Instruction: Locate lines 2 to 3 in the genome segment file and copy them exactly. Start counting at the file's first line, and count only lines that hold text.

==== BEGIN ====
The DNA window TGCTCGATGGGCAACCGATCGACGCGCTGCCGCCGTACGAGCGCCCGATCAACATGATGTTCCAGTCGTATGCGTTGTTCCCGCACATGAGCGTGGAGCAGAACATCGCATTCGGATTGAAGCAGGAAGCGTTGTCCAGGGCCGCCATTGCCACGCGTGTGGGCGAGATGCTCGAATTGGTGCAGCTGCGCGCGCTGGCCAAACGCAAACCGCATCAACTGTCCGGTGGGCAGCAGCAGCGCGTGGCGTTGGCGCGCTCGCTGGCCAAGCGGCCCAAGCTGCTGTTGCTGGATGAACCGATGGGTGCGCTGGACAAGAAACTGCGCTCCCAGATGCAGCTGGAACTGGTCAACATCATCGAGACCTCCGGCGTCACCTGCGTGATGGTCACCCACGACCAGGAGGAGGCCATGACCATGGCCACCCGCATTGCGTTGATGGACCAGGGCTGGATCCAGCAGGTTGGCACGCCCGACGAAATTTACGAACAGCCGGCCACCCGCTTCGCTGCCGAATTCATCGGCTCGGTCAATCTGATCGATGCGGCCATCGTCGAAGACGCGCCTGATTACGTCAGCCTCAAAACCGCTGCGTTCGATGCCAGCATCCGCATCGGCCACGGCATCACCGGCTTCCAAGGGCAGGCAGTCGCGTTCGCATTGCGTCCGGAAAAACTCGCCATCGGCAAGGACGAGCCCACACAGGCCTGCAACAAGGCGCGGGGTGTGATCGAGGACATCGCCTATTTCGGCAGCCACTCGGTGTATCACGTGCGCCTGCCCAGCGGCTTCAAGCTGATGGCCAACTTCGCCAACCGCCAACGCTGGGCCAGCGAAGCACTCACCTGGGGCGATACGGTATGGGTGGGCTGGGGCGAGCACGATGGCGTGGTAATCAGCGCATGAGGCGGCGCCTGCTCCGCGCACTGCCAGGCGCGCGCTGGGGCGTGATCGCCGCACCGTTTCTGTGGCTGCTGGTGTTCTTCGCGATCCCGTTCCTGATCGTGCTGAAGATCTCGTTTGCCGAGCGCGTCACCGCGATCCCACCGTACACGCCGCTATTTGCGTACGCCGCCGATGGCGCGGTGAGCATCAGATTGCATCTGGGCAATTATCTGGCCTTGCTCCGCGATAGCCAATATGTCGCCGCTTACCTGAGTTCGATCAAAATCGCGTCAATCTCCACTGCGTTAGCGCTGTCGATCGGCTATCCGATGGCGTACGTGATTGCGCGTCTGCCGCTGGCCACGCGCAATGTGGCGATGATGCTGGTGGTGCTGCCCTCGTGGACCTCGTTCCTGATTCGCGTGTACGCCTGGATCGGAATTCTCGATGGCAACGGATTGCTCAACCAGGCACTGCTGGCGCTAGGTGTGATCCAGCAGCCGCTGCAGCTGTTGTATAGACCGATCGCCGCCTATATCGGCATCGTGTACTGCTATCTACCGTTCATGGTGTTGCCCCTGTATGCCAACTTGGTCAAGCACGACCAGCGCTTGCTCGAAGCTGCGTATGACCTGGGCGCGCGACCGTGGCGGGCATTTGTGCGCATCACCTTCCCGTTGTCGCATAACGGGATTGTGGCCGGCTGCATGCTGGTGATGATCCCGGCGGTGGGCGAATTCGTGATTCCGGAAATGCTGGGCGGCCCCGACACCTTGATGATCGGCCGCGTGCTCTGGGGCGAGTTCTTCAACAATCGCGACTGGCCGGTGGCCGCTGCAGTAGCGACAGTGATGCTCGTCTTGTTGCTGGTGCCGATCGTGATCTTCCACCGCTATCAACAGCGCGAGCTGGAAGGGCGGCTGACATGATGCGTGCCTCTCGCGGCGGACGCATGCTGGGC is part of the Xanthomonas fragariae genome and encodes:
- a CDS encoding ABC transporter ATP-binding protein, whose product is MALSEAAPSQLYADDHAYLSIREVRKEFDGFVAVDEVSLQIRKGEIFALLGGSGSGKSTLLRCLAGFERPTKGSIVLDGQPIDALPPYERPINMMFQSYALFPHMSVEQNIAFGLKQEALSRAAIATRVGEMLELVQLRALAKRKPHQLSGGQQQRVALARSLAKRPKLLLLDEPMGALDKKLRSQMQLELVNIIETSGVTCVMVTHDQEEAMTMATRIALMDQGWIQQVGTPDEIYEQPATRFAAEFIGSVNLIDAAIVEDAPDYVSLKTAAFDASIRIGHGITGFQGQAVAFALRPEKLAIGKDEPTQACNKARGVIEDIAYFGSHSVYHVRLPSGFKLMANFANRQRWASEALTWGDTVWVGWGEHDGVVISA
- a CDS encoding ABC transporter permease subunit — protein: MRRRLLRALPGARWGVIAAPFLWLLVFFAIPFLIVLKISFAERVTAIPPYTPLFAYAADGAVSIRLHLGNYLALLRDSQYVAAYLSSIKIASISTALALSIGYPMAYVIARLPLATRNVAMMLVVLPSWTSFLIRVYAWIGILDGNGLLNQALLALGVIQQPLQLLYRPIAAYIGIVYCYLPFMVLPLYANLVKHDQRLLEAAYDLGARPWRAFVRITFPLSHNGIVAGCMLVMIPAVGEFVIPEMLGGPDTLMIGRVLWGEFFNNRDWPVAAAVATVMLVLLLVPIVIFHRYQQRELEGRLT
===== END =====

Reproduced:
- a CDS encoding ABC transporter ATP-binding protein, whose product is MALSEAAPSQLYADDHAYLSIREVRKEFDGFVAVDEVSLQIRKGEIFALLGGSGSGKSTLLRCLAGFERPTKGSIVLDGQPIDALPPYERPINMMFQSYALFPHMSVEQNIAFGLKQEALSRAAIATRVGEMLELVQLRALAKRKPHQLSGGQQQRVALARSLAKRPKLLLLDEPMGALDKKLRSQMQLELVNIIETSGVTCVMVTHDQEEAMTMATRIALMDQGWIQQVGTPDEIYEQPATRFAAEFIGSVNLIDAAIVEDAPDYVSLKTAAFDASIRIGHGITGFQGQAVAFALRPEKLAIGKDEPTQACNKARGVIEDIAYFGSHSVYHVRLPSGFKLMANFANRQRWASEALTWGDTVWVGWGEHDGVVISA
- a CDS encoding ABC transporter permease subunit — protein: MRRRLLRALPGARWGVIAAPFLWLLVFFAIPFLIVLKISFAERVTAIPPYTPLFAYAADGAVSIRLHLGNYLALLRDSQYVAAYLSSIKIASISTALALSIGYPMAYVIARLPLATRNVAMMLVVLPSWTSFLIRVYAWIGILDGNGLLNQALLALGVIQQPLQLLYRPIAAYIGIVYCYLPFMVLPLYANLVKHDQRLLEAAYDLGARPWRAFVRITFPLSHNGIVAGCMLVMIPAVGEFVIPEMLGGPDTLMIGRVLWGEFFNNRDWPVAAAVATVMLVLLLVPIVIFHRYQQRELEGRLT